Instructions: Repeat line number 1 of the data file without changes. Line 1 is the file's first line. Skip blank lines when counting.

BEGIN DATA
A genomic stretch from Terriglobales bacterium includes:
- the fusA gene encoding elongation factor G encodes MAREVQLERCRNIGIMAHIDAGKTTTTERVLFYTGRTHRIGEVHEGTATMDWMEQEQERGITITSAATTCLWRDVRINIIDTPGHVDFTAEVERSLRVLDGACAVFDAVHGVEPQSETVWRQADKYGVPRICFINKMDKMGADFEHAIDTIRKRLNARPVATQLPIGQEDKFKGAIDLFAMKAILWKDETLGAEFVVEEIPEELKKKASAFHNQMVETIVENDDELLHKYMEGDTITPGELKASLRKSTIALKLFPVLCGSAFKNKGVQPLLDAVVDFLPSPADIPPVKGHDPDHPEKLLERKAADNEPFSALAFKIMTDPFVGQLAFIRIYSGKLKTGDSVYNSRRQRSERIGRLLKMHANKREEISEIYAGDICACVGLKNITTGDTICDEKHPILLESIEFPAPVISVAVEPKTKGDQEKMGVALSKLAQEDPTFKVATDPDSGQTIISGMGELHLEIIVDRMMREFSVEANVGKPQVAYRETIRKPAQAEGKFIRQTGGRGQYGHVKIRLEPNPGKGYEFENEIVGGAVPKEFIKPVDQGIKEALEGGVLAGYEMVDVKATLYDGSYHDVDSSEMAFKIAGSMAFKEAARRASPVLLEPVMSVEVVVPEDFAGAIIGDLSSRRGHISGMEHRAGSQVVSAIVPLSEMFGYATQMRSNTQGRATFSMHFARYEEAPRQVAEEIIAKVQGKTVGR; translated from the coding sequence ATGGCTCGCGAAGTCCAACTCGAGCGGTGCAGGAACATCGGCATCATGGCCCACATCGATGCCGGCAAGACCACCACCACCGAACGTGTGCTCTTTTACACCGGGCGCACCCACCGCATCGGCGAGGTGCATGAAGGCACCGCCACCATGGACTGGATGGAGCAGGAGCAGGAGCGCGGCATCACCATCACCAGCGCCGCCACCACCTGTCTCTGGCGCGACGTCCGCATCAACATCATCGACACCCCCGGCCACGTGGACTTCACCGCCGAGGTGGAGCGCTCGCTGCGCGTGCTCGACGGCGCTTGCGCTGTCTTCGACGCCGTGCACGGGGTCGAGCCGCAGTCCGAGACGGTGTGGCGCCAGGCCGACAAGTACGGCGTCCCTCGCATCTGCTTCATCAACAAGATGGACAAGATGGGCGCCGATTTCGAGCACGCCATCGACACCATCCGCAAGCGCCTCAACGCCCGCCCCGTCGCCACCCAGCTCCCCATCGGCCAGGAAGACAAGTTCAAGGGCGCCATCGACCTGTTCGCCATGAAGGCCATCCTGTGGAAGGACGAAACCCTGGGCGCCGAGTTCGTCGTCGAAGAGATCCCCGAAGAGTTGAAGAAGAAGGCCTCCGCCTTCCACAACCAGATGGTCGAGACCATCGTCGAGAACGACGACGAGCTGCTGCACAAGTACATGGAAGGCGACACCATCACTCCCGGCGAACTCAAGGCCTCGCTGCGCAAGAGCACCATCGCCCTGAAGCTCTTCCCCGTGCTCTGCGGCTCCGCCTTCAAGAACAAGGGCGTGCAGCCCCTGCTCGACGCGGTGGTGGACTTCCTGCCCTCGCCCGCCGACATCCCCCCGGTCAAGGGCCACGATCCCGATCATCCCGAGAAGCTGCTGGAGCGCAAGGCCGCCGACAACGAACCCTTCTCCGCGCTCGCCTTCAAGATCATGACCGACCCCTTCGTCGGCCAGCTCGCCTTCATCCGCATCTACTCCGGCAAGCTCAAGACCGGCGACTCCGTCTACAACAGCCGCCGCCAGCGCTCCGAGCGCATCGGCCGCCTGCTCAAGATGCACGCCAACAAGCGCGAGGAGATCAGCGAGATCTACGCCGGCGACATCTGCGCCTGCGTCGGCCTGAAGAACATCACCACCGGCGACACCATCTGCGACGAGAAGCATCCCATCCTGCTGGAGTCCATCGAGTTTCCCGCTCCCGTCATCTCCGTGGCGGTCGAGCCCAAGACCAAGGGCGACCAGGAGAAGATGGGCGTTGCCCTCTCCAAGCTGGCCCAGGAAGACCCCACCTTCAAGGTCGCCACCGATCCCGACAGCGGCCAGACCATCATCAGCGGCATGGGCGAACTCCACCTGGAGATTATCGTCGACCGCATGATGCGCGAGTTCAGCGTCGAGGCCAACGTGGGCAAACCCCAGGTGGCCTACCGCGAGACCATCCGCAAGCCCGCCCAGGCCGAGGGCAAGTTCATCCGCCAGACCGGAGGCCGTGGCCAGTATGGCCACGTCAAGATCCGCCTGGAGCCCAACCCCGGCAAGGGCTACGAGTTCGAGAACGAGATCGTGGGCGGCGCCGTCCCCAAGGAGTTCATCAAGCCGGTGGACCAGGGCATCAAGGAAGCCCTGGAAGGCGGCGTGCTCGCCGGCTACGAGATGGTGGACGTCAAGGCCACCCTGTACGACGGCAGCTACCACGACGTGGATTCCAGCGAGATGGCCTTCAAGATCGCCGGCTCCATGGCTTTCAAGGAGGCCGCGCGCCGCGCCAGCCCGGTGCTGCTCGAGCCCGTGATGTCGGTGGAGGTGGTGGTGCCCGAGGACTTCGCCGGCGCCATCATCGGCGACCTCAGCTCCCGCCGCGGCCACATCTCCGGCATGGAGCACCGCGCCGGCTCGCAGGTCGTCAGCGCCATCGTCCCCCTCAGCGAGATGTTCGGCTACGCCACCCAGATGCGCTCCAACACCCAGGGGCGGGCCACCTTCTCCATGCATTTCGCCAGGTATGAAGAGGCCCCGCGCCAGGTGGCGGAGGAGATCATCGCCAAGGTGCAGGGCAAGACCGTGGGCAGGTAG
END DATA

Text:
A genomic stretch from Terriglobales bacterium includes: